Place and its sentimentality lie at the heart of who we are as people, so why not our brands, asks Lantern’s Henry Brown?
Every brand starts somewhere, and those beginnings influence the values and purpose of that brand, even as it grows and expands. Yet for many, where the company or business is based or started out is barely acknowledged in their brand identity.
But they are missing a trick, because leveraging place into brand identity is an incredibly powerful tool. Some FMCG brands already know this – usually found in the food and drink sector – but not enough. They could be using techniques that destination brands already know are invaluable for attracting and retaining customers. It’s an opportunity to leverage existing values and to tap into communities that, for many, already exist for the benefit of the brand.
The possibilities here are almost limitless and it can work for luxury brands just as much as more everyday ones. For example, Yorkshire Tea uses place in more than just its name. It taps into a warm community feeling: from bringing onboard brand ambassadors that are proud Yorkshire folk – such as Sean Bean and Michael Parkinson – to its use of undeniably pleasant imagery of the rolling countryside, they brilliantly capture that warm, bucolic feel of Yorkshire.
At the higher end, brands like the champagne-makers Veuve Clicquot have done well to use place. They offer gift boxes with a detachable arrow that could be customised with any destination, which then shows how far it is from Reims, the unofficial capital of the Champagne wine-growing region. It cleverly links somewhere of importance to the buyer to the brand’s home.
To do this well, as any successful destination brands knows, means embracing the truth of a place. You cannot a lie about an area, people will quickly work out when they arrive that they’ve been sold a false promise.
When Lantern worked on the rebrand of Leicester Square, we could easily have tried to present it as an upmarket area – it does have some luxury hotels – but that’s not the truth of it. It’s unrefined and unapologetically bright and bold Londoners know that, and international visitors would see it as soon as they arrived. Instead, the campaign focused on the entertainment and excitement of the area, elevating that authentically is what made it successful.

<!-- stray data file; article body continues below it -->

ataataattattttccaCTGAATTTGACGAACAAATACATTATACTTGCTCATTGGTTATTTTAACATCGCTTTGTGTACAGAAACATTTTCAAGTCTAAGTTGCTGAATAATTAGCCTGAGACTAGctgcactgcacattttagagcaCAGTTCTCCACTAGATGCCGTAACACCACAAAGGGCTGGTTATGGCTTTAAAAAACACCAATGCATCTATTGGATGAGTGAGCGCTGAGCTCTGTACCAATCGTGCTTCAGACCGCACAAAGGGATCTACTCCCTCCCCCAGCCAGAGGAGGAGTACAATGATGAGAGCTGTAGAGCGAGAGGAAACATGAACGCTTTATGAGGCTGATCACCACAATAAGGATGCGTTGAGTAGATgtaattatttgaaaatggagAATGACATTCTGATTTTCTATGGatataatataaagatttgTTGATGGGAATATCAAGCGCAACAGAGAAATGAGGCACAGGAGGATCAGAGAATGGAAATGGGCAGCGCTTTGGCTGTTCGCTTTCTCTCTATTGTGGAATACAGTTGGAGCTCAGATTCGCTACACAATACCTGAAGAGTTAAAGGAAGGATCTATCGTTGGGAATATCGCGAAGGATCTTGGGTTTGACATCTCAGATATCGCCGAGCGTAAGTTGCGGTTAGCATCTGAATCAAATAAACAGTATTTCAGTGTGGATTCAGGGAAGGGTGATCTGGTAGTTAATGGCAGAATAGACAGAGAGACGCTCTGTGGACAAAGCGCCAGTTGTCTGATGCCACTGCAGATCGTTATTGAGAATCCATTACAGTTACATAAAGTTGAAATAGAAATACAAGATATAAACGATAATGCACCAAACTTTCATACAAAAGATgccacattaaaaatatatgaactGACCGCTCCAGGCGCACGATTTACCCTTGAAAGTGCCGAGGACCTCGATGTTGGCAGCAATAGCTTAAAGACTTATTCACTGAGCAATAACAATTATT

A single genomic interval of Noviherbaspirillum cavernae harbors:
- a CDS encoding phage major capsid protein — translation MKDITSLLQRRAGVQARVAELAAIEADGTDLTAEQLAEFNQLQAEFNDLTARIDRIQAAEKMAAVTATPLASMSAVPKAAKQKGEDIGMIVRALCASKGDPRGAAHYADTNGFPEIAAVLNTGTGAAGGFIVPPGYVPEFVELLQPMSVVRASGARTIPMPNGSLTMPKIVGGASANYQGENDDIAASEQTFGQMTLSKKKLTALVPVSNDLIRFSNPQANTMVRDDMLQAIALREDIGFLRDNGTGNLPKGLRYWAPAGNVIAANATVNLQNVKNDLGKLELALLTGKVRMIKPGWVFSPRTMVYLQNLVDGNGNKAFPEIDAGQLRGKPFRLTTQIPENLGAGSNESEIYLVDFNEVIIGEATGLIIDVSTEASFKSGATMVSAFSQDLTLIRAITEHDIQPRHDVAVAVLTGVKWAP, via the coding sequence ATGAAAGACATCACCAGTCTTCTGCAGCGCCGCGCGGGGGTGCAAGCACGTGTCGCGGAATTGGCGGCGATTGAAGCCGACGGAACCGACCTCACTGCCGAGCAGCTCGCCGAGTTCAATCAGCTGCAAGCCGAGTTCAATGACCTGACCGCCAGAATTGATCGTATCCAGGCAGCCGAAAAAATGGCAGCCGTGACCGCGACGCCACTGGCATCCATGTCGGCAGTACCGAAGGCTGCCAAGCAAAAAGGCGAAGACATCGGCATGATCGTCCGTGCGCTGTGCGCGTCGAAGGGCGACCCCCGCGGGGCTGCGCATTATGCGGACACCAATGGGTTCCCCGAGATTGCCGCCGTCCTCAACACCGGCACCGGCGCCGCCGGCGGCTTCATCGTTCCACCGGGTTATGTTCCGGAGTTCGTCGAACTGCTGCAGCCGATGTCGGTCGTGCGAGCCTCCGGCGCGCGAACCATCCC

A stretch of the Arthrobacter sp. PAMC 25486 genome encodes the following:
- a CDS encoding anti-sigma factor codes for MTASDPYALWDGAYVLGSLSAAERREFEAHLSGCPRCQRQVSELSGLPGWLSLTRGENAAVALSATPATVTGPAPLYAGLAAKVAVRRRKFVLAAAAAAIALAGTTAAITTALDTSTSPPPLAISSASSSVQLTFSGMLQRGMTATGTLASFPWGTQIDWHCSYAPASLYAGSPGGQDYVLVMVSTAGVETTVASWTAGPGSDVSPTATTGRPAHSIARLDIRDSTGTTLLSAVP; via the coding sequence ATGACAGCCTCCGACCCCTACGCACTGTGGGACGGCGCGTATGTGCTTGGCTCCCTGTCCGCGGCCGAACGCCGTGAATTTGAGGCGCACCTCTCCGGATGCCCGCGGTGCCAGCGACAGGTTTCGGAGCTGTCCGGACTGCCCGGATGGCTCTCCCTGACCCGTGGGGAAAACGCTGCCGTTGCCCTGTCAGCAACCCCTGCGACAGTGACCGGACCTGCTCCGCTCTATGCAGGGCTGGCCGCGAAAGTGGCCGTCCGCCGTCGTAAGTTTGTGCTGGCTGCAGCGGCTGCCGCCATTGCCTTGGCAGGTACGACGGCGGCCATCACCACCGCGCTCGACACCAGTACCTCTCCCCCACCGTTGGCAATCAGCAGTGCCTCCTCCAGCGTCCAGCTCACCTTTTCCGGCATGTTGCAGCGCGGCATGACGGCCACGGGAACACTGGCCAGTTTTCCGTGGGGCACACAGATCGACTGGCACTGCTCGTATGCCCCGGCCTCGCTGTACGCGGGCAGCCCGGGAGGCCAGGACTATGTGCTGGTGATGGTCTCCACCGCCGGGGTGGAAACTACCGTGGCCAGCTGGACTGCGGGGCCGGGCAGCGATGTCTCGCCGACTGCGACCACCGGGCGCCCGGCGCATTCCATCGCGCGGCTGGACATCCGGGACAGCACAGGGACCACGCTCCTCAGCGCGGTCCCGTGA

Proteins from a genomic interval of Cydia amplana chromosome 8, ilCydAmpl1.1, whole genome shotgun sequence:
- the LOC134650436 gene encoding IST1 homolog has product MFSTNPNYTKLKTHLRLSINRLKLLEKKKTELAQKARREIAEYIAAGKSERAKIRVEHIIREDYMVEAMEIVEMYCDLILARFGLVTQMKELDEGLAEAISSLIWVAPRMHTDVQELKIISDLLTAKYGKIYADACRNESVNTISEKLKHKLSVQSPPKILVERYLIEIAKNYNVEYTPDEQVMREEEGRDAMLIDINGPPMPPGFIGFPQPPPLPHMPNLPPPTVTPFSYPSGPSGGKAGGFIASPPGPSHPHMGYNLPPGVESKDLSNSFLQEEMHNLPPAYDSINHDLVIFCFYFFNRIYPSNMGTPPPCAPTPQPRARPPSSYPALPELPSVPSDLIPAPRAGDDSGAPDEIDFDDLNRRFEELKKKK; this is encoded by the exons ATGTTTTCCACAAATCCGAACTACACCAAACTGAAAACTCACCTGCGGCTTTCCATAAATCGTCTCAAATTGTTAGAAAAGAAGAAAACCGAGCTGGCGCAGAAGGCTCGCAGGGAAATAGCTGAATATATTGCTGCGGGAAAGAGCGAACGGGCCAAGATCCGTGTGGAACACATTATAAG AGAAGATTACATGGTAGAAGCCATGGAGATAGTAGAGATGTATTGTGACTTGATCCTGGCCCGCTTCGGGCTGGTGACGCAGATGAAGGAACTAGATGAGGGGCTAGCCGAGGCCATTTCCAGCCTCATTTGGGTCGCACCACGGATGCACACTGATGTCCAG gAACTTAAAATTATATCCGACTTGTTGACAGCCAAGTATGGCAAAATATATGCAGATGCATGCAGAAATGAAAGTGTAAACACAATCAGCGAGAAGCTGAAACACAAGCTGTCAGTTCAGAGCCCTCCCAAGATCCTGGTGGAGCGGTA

Soapsmith, which creates fragrances for their products inspired and named after London areas, understands this. Its Camden scent is inspired by the spices, incense and exotic foods found in the markets, while its Hackney is inspired by the “grassy and herbaceous marsh lands” of the area. Visually, it uses colours and architectural textures and shapes to create vibrant collages for the packaging that represent the areas they’re named after.
It’s about knowing the place and being authentic, rather than trying to leverage place into the brand simply because it feels like a good idea.
Understanding the community
In place branding, engaging and speaking to the local community, whoever they are, is key. The community understand the value of a place better than anyone. For FMCG brands, this means understanding your original audience, as well as your target audience. It means knowing who they are beyond demographics like age or gender, instead it’s about understanding and speaking to a mindset.
A brand like Patagonia does this well: customers might not be envisioning the wilds of Patagonia while buying a t-shirt, but they are buying into a mindset of nature, exploration and leveraging the very essence of the place.
This was front and centre for us on a recent project for Visit Estonia. We travelled to the country to experience first-hand the nation’s culture, including discussions with the country’s best restauranteurs and bog-shoeing with a nature lover. This led us to position Estonia as an experience-first destination: the universally appealing story was primarily driven by our understanding of the community.